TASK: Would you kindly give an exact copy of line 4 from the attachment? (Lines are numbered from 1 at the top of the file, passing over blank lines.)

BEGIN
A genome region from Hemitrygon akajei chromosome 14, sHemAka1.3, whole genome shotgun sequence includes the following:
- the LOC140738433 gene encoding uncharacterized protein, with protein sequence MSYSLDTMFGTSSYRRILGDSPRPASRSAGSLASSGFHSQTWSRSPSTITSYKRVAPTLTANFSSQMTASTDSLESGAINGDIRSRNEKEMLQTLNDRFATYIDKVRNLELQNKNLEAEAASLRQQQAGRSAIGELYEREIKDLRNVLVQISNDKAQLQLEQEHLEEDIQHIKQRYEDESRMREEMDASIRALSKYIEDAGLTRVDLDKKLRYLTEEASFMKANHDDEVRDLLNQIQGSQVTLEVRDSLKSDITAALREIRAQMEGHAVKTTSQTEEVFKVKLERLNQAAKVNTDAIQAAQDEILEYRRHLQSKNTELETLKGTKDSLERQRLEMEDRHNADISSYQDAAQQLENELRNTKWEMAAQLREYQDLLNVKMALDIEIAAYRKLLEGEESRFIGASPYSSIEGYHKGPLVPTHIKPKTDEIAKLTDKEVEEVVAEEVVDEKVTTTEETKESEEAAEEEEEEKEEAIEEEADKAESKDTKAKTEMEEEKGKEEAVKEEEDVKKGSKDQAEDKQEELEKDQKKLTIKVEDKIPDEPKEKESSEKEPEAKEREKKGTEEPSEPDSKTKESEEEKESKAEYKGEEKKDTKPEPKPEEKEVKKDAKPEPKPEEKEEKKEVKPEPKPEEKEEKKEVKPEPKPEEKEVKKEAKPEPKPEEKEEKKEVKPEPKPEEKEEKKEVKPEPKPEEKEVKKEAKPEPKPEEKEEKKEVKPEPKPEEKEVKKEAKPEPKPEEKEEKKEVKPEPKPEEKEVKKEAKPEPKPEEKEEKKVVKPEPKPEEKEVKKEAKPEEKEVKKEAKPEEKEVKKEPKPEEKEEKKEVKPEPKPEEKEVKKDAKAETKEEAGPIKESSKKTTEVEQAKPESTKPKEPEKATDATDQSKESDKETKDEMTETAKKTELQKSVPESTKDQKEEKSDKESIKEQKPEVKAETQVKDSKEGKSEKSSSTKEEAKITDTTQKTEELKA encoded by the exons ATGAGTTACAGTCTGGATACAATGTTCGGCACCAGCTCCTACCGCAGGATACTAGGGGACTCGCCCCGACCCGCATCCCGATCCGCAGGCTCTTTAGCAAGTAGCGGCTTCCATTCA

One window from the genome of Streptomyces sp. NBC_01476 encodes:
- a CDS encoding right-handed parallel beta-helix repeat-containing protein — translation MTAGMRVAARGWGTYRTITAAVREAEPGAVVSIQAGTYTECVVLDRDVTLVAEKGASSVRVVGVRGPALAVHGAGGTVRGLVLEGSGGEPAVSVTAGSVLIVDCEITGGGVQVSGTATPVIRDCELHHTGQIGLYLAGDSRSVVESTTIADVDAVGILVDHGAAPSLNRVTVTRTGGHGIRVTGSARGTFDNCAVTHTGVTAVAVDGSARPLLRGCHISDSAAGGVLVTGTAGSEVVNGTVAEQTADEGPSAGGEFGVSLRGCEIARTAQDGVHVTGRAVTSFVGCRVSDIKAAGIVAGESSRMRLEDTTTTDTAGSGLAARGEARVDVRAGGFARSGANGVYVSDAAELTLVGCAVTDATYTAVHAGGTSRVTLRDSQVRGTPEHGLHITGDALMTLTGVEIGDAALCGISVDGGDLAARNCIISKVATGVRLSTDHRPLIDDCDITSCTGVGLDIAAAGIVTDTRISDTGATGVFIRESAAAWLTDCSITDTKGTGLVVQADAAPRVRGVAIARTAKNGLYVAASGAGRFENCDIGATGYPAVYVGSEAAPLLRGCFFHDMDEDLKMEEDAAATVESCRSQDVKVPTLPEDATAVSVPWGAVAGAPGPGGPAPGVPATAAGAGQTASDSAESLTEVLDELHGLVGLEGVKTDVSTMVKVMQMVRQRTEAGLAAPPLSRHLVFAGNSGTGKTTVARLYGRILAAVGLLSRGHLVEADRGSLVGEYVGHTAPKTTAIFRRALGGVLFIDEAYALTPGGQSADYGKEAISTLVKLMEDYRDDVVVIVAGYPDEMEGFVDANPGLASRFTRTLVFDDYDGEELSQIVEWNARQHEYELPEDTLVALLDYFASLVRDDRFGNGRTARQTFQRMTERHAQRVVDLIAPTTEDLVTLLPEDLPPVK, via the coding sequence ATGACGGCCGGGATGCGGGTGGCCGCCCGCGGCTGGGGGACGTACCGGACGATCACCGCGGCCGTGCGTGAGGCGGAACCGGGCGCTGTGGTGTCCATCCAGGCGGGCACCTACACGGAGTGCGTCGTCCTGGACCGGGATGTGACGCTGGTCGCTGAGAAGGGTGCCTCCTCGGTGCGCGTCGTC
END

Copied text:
- a CDS encoding right-handed parallel beta-helix repeat-containing protein — translation MTAGMRVAARGWGTYRTITAAVREAEPGAVVSIQAGTYTECVVLDRDVTLVAEKGASSVRVVGVRGPALAVHGAGGTVRGLVLEGSGGEPAVSVTAGSVLIVDCEITGGGVQVSGTATPVIRDCELHHTGQIGLYLAGDSRSVVESTTIADVDAVGILVDHGAAPSLNRVTVTRTGGHGIRVTGSARGTFDNCAVTHTGVTAVAVDGSARPLLRGCHISDSAAGGVLVTGTAGSEVVNGTVAEQTADEGPSAGGEFGVSLRGCEIARTAQDGVHVTGRAVTSFVGCRVSDIKAAGIVAGESSRMRLEDTTTTDTAGSGLAARGEARVDVRAGGFARSGANGVYVSDAAELTLVGCAVTDATYTAVHAGGTSRVTLRDSQVRGTPEHGLHITGDALMTLTGVEIGDAALCGISVDGGDLAARNCIISKVATGVRLSTDHRPLIDDCDITSCTGVGLDIAAAGIVTDTRISDTGATGVFIRESAAAWLTDCSITDTKGTGLVVQADAAPRVRGVAIARTAKNGLYVAASGAGRFENCDIGATGYPAVYVGSEAAPLLRGCFFHDMDEDLKMEEDAAATVESCRSQDVKVPTLPEDATAVSVPWGAVAGAPGPGGPAPGVPATAAGAGQTASDSAESLTEVLDELHGLVGLEGVKTDVSTMVKVMQMVRQRTEAGLAAPPLSRHLVFAGNSGTGKTTVARLYGRILAAVGLLSRGHLVEADRGSLVGEYVGHTAPKTTAIFRRALGGVLFIDEAYALTPGGQSADYGKEAISTLVKLMEDYRDDVVVIVAGYPDEMEGFVDANPGLASRFTRTLVFDDYDGEELSQIVEWNARQHEYELPEDTLVALLDYFASLVRDDRFGNGRTARQTFQRMTERHAQRVVDLIAPTTEDLVTLLPEDLPPVK, via the coding sequence ATGACGGCCGGGATGCGGGTGGCCGCCCGCGGCTGGGGGACGTACCGGACGATCACCGCGGCCGTGCGTGAGGCGGAACCGGGCGCTGTGGTGTCCATCCAGGCGGGCACCTACACGGAGTGCGTCGTCCTGGACCGGGATGTGACGCTGGTCGCTGAGAAGGGTGCCTCCTCGGTGCGCGTCGTC